Agriculturae Conspectus Scientificus, Vol 89, No 1 (2024)

Variable Gut Microbiota Profiles of Coffee Berry Borer (Hypothenemus hampei Ferrari, 1867) across Organic Coffee Plantation Habitats in Chiang Rai, Northern Thailand


Pages: 73-81


The coffee berry borer (CBB, Hypothenemus hampei Ferrari, 1867) is a coffee pest causing significant economic losses worldwide. The ability of the insect to withstand coffee toxicity has been attributed to its gut microbiota. In this study, CBBs were collected from three organic coffee plantations with variable environmental conditions in Chiang Rai, characterized by evergreen, shaded and open plantations. This research aimed to assess the abundance and diversity of the CBB microbiota in three coffee plantations and the dominant or specific bacterial taxa in each habitat. The CBB gut microbiota profiles were also compared across the three plantations. Next-generation sequencing revealed that the microbiota profiles of the CBBs from the evergreen and shaded coffee plantations had similar species richness, with 23 operational taxonomic units (OTU) in each. The gut microbiome profile of the CBBs from the opened organic coffee plantation was less similar to the other two and had lower diversity, with only 10 OTUs. The most abundant species found in this study was Pseudomonas fulva (51%), followed by Achromobacter insolitus (19%) and Kluyvera cryocrescens (12%), which are important for caffeine degradation. Our results of the gut microbial community of CBBs provide valuable baseline data on organic coffee in northern Thailand that can be used for coffee pest and insect control in the future.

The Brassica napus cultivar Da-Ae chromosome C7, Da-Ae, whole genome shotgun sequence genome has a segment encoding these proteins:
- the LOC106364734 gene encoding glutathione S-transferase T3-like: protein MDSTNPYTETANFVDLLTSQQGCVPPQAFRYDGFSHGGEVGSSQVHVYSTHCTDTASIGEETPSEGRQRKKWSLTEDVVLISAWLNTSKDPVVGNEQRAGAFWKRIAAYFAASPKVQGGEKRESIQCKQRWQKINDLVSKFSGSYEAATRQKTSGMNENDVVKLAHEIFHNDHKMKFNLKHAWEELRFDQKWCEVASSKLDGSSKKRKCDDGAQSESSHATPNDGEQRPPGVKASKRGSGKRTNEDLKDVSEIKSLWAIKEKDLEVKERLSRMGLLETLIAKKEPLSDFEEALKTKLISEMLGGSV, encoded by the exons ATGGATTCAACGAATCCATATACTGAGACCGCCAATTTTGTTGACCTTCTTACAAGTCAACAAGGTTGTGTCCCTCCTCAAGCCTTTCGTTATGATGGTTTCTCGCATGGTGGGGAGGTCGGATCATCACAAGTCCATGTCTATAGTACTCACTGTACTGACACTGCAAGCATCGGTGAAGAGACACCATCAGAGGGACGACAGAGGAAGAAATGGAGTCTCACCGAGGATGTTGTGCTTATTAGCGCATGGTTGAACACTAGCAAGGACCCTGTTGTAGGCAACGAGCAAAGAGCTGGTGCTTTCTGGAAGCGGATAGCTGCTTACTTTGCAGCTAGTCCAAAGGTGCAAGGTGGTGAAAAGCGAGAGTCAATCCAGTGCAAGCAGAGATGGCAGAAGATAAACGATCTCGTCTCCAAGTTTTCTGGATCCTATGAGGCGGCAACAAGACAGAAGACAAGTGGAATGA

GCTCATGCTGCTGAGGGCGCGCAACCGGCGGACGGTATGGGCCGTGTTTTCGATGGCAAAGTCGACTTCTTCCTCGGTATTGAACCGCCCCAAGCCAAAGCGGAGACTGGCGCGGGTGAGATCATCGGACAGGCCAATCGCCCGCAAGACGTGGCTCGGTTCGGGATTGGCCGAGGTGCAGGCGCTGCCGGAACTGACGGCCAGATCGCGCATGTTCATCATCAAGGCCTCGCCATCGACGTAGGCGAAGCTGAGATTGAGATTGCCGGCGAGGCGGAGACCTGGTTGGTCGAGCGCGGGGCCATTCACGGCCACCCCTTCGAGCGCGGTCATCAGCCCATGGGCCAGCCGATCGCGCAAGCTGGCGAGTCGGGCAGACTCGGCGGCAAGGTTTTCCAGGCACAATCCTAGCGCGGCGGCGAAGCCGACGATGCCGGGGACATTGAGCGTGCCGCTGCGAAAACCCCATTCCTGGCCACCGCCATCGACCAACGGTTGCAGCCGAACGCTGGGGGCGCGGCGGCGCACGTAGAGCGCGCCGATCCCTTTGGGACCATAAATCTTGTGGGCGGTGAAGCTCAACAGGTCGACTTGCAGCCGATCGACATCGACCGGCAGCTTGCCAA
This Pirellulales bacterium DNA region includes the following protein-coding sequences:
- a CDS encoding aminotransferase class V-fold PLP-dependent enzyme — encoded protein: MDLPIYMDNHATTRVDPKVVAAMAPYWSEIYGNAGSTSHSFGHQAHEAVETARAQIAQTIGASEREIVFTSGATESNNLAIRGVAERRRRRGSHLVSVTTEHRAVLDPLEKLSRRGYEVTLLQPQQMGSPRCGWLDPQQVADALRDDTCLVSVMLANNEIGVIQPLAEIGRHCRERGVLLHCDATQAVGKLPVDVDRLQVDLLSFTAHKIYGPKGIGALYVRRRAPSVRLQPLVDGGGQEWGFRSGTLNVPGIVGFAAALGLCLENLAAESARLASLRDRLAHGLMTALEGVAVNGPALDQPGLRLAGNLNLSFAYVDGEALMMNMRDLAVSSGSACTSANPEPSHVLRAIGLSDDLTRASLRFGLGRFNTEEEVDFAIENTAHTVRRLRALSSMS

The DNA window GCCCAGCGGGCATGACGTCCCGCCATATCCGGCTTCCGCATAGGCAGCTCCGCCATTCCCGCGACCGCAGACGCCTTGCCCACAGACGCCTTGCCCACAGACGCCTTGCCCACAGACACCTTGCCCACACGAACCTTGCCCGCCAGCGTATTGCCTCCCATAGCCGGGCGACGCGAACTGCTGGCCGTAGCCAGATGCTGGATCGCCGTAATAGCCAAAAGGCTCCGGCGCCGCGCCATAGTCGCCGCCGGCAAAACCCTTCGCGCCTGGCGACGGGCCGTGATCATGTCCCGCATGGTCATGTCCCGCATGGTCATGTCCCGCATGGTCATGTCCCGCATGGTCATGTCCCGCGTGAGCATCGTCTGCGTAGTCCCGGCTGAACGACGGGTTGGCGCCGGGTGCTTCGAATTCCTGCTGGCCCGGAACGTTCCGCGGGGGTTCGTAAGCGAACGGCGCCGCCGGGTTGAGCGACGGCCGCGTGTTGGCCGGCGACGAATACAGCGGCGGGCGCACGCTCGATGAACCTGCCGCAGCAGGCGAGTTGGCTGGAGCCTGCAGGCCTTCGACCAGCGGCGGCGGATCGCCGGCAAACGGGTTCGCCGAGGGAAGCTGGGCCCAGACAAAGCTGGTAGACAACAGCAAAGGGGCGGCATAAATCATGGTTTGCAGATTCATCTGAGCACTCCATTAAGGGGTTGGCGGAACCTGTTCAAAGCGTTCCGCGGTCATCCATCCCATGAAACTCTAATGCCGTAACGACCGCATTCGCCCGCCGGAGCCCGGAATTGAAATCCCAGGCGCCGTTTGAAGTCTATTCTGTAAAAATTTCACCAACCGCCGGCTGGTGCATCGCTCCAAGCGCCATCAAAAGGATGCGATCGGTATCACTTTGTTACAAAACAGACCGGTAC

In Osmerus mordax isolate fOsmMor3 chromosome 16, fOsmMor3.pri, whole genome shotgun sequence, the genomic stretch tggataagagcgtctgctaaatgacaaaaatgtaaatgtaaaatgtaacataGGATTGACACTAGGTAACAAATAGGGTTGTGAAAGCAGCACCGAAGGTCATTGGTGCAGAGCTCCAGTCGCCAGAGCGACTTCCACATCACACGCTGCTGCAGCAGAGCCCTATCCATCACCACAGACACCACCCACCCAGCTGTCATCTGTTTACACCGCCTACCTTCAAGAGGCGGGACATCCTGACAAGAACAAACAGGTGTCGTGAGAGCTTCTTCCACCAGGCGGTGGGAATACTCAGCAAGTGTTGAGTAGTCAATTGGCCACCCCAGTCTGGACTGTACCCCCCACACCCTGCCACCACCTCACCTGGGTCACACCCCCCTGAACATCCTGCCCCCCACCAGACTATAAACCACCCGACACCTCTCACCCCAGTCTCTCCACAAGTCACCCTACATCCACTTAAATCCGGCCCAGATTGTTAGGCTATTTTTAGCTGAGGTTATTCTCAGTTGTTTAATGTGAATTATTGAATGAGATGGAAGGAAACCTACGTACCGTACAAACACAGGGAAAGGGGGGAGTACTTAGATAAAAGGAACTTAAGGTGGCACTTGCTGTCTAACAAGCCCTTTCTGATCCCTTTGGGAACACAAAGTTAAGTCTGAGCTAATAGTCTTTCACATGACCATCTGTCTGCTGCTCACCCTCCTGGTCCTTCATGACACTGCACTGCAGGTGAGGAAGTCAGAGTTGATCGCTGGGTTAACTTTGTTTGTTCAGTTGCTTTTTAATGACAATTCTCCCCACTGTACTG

Arabica coffee, environmental conditions, gut microbiota, Hypothenemus hampei Ferrari, 1867

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